A study jointly conducted by Chinese market research firm Eguan and game company Giant Interactive (NYSE:GA) shows an estimated 100 million people in China have suffered brain damage as a result of video games, according to Sina Tech.
The report defines these people as players who have lost self control and developed an irrational dependence on games. While the Chinese report rather harshly refers to these players as “braindead” or “brain damaged,” this could more appropriately be inferred as someone showing signs of gaming addiction.
Enfodesk and Eguan gathered data using a combination of questionnaires, face-to-face interviews, and field testing. Out of those surveyed, 67.5 percent of gamers said they knew friends who had suffered this sort of brain damage, but only 0.02 percent put themselves in that category.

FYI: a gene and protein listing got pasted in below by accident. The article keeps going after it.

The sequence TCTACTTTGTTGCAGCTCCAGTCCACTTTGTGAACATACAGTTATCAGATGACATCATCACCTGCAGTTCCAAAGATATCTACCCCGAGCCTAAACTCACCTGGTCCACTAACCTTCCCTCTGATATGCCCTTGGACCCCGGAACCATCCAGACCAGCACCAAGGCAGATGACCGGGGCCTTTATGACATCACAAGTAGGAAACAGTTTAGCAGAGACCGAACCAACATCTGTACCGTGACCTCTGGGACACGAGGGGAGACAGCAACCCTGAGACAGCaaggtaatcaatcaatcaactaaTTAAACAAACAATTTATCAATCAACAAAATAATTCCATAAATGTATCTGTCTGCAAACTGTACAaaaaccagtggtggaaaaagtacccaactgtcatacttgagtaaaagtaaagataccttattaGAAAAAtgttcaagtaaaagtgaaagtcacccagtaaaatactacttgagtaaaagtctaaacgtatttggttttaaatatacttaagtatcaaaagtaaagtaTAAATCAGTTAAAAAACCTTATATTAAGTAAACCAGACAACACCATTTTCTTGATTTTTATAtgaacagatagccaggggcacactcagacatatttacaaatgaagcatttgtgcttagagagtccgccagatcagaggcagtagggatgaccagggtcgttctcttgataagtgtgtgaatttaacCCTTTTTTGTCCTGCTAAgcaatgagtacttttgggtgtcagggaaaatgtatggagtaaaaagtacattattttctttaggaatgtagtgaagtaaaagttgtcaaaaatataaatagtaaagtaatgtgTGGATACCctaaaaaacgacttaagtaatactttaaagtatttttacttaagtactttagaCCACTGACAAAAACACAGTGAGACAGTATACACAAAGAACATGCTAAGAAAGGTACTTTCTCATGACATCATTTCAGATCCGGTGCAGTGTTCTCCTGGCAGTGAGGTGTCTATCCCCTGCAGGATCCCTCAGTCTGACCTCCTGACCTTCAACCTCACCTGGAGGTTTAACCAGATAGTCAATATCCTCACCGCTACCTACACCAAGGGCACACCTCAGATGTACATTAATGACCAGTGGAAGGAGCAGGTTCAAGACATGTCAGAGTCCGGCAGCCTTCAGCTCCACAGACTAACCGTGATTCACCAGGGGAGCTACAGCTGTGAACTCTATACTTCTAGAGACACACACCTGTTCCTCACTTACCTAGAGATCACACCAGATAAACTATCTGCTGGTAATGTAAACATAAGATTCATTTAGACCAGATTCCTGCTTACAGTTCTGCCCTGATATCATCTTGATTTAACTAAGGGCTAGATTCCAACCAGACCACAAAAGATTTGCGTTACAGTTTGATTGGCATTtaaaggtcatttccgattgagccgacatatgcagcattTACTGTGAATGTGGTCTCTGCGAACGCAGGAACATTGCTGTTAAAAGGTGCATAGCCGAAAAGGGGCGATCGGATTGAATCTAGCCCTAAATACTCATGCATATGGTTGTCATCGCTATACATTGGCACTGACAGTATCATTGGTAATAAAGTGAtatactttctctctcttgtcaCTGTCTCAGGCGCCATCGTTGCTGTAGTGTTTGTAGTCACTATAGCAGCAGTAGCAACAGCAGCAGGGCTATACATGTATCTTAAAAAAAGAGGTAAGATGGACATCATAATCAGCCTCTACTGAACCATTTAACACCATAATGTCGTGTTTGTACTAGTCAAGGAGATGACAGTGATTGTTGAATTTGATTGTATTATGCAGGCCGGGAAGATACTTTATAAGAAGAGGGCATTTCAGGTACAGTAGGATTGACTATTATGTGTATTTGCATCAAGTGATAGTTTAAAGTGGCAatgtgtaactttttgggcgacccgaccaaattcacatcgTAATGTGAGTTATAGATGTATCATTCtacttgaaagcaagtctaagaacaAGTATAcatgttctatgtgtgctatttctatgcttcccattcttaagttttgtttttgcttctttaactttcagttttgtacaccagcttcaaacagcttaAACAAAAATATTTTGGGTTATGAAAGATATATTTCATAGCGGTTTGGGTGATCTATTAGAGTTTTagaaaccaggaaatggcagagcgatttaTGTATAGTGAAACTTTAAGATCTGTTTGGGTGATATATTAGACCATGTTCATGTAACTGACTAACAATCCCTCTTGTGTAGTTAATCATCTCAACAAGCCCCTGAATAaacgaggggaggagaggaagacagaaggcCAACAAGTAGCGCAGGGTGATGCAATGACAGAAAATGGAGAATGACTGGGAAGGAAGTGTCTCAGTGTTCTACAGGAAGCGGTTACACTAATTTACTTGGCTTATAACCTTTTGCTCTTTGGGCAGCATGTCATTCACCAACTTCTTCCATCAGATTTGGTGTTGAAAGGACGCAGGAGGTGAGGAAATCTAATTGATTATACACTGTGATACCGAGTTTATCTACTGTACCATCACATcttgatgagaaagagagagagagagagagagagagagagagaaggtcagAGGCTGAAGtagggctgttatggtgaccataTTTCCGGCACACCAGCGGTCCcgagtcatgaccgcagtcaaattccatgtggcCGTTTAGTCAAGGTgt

The survey revealed a high concentration of these gaming addicts reside in China’s northeastern provinces, a region that accounted for 29.7 percent of the afflicted population. Henan province made up 17.2 percent, while Shanghai-adjacent Fujian took 12.9 percent. The remaining 40.2 percent were spread across the rest of the country.
Men were affected 30 percent more than women, as would be expected.
Chinese regulators have tried to force game developers to impose anti-addiction systems – mainly to protect minors – but the large majority have thus far failed to implement them. If legions of braindead gamers are indeed storming across China, expect even more in the future once consoles hit the middle kingdom.
Update: This article originally said the study was jointly conducted by Enfodesk and Eguan. The study was jointly conducted by Giant Interactive and Eguan. Eguan is a data product of Enfodesk. We apologize for the error.Editing by Josh Horwitz